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Chief Officer Training Curriculum. Operations Module 2: Incident Command Decision-Making. Objectives. Identify the difference between classical and naturalistic decision-making Determine whether to use the classical or naturalistic method at a particular incident

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chief officer training curriculum

Chief Officer Training Curriculum


Module 2:

Incident Command Decision-Making

  • Identify the difference between classical and naturalistic decision-making
  • Determine whether to use the classical or naturalistic method at a particular incident
  • Size up and identify at least three incident problems and the cues used to detect them
objectives continued
Objectives (continued)
  • Determine at least three incident objectives and three strategies to address the incident
  • Determine at least three tactics to carry out to complement each strategy

Focus is to:

  • Consider process of thought to empower officers to make quick decisions
  • Establish foundation for future decision-making throughout incident
overview continued
Overview (continued)
  • Explain and reinforce difference between classical and naturalistic decision-making
  • Present command sequence as outline for officers to follow when developing and implementing an action plan using the classical method
incident scene decision making
Incident Scene Decision-Making

Two primary methods:

  • Classical
  • Naturalistic
classical method
Classical Method


  • Gathers information
  • Analyzes information
  • Determines problems present
  • Determines and prioritizes solutions
  • Selects Tactics
  • Issues directives to implement tactics
classical method continued
Classical Method (continued)

Classical method used during:

  • Training for incident type not previously learned
  • Evaluation of other decision-makers to
    • Determine obvious and subtle differences
    • Provide optional conclusions
    • Provide cues for actions not to direct
classical method continued9
Classical Method (continued)

At incident scene, decision-maker:

  • Must not direct tactical actions until formulates basic plan
  • Must base plan on critical cues
  • Must apply best specific solutions (tactics)
naturalistic method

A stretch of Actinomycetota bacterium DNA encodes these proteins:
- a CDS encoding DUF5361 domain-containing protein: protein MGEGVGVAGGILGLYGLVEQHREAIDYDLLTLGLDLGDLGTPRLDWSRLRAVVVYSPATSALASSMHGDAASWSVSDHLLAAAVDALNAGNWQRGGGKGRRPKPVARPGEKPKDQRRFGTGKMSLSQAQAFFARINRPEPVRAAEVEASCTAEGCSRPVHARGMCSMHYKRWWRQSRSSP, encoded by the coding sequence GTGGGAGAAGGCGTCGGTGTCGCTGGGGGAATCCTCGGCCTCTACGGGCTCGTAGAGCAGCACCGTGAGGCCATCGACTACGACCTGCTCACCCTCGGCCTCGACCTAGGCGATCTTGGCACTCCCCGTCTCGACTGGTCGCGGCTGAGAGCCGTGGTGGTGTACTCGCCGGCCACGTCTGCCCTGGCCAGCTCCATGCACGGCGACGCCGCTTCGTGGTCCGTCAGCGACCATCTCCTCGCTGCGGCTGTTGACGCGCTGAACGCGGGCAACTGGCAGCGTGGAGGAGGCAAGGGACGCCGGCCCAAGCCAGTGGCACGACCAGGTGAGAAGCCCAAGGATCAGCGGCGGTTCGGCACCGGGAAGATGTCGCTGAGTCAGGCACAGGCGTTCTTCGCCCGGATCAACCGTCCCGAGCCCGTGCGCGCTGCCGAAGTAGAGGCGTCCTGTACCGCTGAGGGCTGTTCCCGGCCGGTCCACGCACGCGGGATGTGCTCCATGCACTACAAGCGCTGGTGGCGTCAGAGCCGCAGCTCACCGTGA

Naturalistic Method


  • Looks for critical cues
  • Relates those cues to previous similar situations
  • Recalls previous conclusions, results, and actions
  • Issues directives
naturalistic method continued
Naturalistic Method (continued)

Almost instant recall:

  • Interrelationships of specific information with conclusions, results, and actions
  • Direct link from senses to action
naturalistic method continued12
Naturalistic Method (continued)

The brain always attempts the naturalistic method first.

classical versus naturalistic
Classical Versus Naturalistic

Use classical method when:

  • No experience or too little training
  • Incident cues are very unfamiliar
  • Lost, overwhelmed, or in a panic
command sequence
Command Sequence

Incident priorities:

  • Life safety
  • Incident stabilization
  • Property conservation

These priorities are often accomplished simultaneously.

command sequence continued




Command Sequence (continued)

Step 1: Size-up

Identify the problem

command sequence continued17






Command Sequence (continued)

Step 2: Determine strategy and select tactics

command sequence continued18








Command Sequence (continued)

Action plan:

Who takes action when and where

command sequence continued19









Command Sequence (continued)

Step 3: Implement the action plan

Directives to resources—who, when, where

command sequence continued20










Command Sequence (continued)

Performing tactical operations:

Companies and crews perform tasks

action planning
Action Planning

What are the benefits of action planning?

size up

Thinking stage:

  • Phase One: pre-incident information
  • Phase Two: dispatch through on-scene size-up
  • Phase Three: ongoing size-up
pre incident information
Pre-Incident Information

Definition: critical cues known or gathered before incident that may affect decisions or actions

  • More than you see through the windshield
  • Wealth of information available
target hazards
Target Hazards

Is target hazard preplanning effective?

dispatch through on scene size up
Dispatch Through On-Scene Size-Up

IC identifies problems:

  • Calmly assesses incident conditions
  • If IC doesn’t identify problems, may apply wrong solutions
  • Identifies potential hazards to firefighters
dispatch through on scene size up continued
Dispatch Through On-Scene Size-Up (continued)

When relieving the initial IC, the command officer must: